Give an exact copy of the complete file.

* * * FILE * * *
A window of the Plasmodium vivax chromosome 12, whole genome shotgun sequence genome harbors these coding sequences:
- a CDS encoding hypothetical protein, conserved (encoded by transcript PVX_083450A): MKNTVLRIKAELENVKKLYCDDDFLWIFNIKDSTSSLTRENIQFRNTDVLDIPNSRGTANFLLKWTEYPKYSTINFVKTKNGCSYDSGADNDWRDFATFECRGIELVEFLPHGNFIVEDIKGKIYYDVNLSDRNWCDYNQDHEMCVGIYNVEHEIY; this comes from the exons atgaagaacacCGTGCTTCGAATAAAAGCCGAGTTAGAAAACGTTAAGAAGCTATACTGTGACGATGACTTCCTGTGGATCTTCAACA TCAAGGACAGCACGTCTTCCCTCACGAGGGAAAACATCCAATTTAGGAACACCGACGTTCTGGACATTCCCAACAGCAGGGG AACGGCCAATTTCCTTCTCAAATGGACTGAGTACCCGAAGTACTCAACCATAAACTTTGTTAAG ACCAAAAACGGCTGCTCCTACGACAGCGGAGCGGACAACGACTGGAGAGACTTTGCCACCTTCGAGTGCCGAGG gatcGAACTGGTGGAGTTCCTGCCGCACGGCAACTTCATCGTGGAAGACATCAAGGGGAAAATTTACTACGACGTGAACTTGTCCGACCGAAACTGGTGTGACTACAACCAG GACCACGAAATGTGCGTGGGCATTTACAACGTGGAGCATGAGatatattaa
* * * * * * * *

A window of the Plasmodium vivax chromosome 12, whole genome shotgun sequence genome harbors these coding sequences:
- a CDS encoding hypothetical protein, conserved (encoded by transcript PVX_083450A): MKNTVLRIKAELENVKKLYCDDDFLWIFNIKDSTSSLTRENIQFRNTDVLDIPNSRGTANFLLKWTEYPKYSTINFVKTKNGCSYDSGADNDWRDFATFECRGIELVEFLPHGNFIVEDIKGKIYYDVNLSDRNWCDYNQDHEMCVGIYNVEHEIY; this comes from the exons atgaagaacacCGTGCTTCGAATAAAAGCCGAGTTAGAAAACGTTAAGAAGCTATACTGTGACGATGACTTCCTGTGGATCTTCAACA TCAAGGACAGCACGTCTTCCCTCACGAGGGAAAACATCCAATTTAGGAACACCGACGTTCTGGACATTCCCAACAGCAGGGG AACGGCCAATTTCCTTCTCAAATGGACTGAGTACCCGAAGTACTCAACCATAAACTTTGTTAAG ACCAAAAACGGCTGCTCCTACGACAGCGGAGCGGACAACGACTGGAGAGACTTTGCCACCTTCGAGTGCCGAGG gatcGAACTGGTGGAGTTCCTGCCGCACGGCAACTTCATCGTGGAAGACATCAAGGGGAAAATTTACTACGACGTGAACTTGTCCGACCGAAACTGGTGTGACTACAACCAG GACCACGAAATGTGCGTGGGCATTTACAACGTGGAGCATGAGatatattaa